The Mood Swings Between Rage 1 & 2
Last week marked the release of Rage 2 for PC and consoles, which comes nearly eight years after the launch of the original. In order to revitalize the franchise, Rage 2 aimed to bring a fresh style and atmosphere to the post-apocalypse.
Back in 2011, id Software released Rage 1 as a flagship franchise, and the next evolution in first-person-shooter story-based games. Their impressive artificial-intelligence code brought a far smarter and more unpredictable enemy into a shooter genre that isn’t known for vast advancement. Alongside the Ai would be a vast open-world and a compelling story.
Unfortunately for Rage 1, the 2011 video games market was filled to the brim with titles that are now beloved from both new and renowned franchises. The drab and beige post-apocalyptic world of Rage 1 was competing for attention in a time (fall of 2011) where games like The Elder Scrolls V: Skyrim were mere weeks away, and The Legend of Zelda: Skyward Sword and Uncharted 3: Drake’s Deception were right around the corner.
In 2011, gamers we in love with titles like Portal 2, Dark Souls, Batman: Arkham City, Assassin’s Creed: Revelations, L.A. Noire, Infamous 2, and so many more. It was a banner year for video games. That made the long-winded exploration of a soft story, and a bland atmosphere nearly impossible to get behind, with or without its stellar game engine and tech.
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When it came time to breathe new life into a franchise that easily could have never returned, id Software and Bethesda had a two-point plan;
Firstly, the development and publishing duo brought in a new friend – one with cool new tricks, highly praised by the gaming public. Avalanche Studios was invited to the party in order to make the overworld and vehicle combat a more pertinent and enjoyable part of the Rage 2 experience.
The other focus was the mood. You see, Rage had something. A touch of that old id Software flavor. However, it was trying to be Doom in a period where the world just wanted actual Doom. Thankfully, the id Software and Bethesda pairing would reboot Doom in 2016, leaving room for Rage 2 to take its franchise a little bit more off the beaten path.
All of the marketing material for Rage 2 (aside from their E3 2018 reveal) has been goofy, fast-paced, packed full of rock music, and blasting with spots of color. Pretty much the exact opposite of the pallet presented by the original.
Coming at it from a completely whimsical angle might have sold the game short though, because it actually contains quite a fine mix between potently drab situations and utterly giddy chaos. Some may have feared that Rage 2 would swing too far in the opposite direction, and if you were building your assumption on the trailers and posters, no one could blame you. Yet, Rage 2 avoids becoming too much like other fun-tastic shooters.
Recently, Gearbox Software announced Borderlands 3. With it, showed that the franchise has truly leaned into its goofy and crazy nature. Rage 2, on the other hand, would have suffered from that decision. id Software and Avalanche Studios have aimed to strike a balance and keep it.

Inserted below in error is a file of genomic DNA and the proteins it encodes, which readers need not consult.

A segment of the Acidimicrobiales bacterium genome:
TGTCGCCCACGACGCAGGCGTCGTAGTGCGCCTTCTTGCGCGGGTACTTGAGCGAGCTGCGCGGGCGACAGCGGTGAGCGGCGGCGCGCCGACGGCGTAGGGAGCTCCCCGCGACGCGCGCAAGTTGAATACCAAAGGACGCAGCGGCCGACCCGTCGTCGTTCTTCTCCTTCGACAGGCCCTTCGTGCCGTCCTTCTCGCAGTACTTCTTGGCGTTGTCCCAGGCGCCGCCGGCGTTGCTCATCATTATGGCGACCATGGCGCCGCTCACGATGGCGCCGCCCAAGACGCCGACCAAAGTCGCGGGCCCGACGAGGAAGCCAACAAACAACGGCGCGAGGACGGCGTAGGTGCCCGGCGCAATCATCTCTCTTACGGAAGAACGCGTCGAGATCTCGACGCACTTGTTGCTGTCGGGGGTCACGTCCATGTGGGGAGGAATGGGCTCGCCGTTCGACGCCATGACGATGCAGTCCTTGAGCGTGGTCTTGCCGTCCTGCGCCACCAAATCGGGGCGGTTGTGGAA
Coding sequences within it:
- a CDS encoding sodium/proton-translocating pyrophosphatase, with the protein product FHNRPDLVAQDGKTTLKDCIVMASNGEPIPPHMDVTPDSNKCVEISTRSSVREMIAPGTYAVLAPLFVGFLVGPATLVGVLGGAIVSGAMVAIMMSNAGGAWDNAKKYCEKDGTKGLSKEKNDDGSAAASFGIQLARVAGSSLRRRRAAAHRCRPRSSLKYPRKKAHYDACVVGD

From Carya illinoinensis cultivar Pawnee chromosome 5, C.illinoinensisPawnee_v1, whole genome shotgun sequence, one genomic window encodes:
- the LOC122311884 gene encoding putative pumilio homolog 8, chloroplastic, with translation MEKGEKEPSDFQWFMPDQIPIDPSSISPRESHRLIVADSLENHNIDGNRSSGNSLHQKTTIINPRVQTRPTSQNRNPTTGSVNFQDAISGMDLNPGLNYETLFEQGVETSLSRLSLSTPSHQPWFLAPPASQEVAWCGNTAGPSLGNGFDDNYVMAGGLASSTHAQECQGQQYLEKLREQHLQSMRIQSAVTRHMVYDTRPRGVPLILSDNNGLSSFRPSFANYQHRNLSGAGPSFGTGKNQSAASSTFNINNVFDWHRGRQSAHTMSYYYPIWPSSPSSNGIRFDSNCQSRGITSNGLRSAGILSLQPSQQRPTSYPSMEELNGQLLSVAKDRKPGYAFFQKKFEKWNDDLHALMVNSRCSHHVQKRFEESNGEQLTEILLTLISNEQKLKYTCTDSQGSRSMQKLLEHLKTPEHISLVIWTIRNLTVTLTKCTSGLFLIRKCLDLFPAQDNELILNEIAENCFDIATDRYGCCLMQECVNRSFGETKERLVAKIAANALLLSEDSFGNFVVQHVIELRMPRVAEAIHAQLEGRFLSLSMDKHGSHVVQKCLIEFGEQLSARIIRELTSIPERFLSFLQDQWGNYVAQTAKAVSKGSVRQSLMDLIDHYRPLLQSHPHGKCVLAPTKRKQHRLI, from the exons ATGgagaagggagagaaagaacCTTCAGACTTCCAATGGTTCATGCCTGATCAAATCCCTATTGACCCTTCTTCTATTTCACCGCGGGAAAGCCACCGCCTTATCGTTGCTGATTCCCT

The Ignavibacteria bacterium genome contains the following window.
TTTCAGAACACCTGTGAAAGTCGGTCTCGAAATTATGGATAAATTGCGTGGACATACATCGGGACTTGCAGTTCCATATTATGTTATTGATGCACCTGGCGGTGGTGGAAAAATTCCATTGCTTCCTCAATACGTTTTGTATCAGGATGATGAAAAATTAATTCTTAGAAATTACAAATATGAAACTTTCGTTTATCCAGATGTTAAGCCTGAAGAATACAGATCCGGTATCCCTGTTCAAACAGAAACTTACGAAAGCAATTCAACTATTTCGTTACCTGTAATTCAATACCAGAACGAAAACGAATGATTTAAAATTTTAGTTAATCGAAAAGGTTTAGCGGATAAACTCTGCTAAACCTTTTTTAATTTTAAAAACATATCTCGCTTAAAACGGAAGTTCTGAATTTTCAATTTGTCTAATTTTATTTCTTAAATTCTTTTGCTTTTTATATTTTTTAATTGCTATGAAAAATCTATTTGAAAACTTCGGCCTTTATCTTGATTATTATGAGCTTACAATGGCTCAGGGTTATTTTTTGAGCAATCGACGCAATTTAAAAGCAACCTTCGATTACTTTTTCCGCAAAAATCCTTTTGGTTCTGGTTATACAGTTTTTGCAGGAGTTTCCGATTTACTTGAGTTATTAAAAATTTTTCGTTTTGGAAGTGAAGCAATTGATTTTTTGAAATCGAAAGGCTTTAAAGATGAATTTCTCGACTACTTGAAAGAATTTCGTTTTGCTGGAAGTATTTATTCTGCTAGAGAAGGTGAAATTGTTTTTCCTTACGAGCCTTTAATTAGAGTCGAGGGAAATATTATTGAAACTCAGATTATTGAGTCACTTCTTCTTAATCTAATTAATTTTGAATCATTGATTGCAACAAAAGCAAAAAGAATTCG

Although the world of Rage 2 has been torn apart by rivaling factions and persists in a delicate and volatile wasteland, the game really affords players the opportunity to have some crazy fun at times. This is in part due to the futuristic alien-like implants your character can assign themselves to grant superhuman abilities. Things like going into overdrive can turn the tide of a particularly nasty gunfight and injects the over-the-top bloody gore than can often spur a chortle out of you. Even the non-personal enhancements, like car ejector seats, provide small flares of fun as you seek an ideal entrance into a bandit camp.
Other wacky portions of the game are the Mutant Bash TV and the Chazcar Derby. Two rather campy, but ultimately endearing, extracurriculars in the game. The latter is a combat racing league that sees players use cars of all kinds to race around a track against some colorful characters for a chance at fame and fortune. With added emphasis on the quality of vehicular gameplay and combat (thanks Avalanche!), the Chazcar Derby is a fantastic place to spend some time and earn some cred.
Mutant Bash TV, on the other hand, is a reality television show that will pit the player against increasingly difficult rooms of mutants. Executing flashy and stylish kills grant you more points and bigger rewards, if you have what it takes to make it out alive. MBTV also has challenges that you can accept prior to entering, upping the craziness. Currently, there are only three. You can choose to play with Wingstick and Pistol only (Ranger Style), with nothing but a Rocket Launcher and unlimited ammo, or in a “normal” mode that allows you to use all of your own equipment and powers.
It’s these moments spread across the entire experience of the game (like Mutant Bash TV) that sprinkle in enough randomness and color into a bleak openworld that shifts the mood from an always-dramatic environment into something far more enjoyable for hours on end.
Variety is the spice of life and shotgun powder is the spice of fights, but will the changes be enough to set Rage 2 apart from the previous game? Time will tell, but we can certainly say it went out of its way to add something to the mix.
Read More: Where To Find All Ark Locations In Rage 2
Hidden around the world of Rage 2 are more than a dozen Arks. These Arks house great wealth, offering new abilities and powerful weapons for those brave enough to enter. The only trouble is, finding the locations of these Arks can be a bit difficult.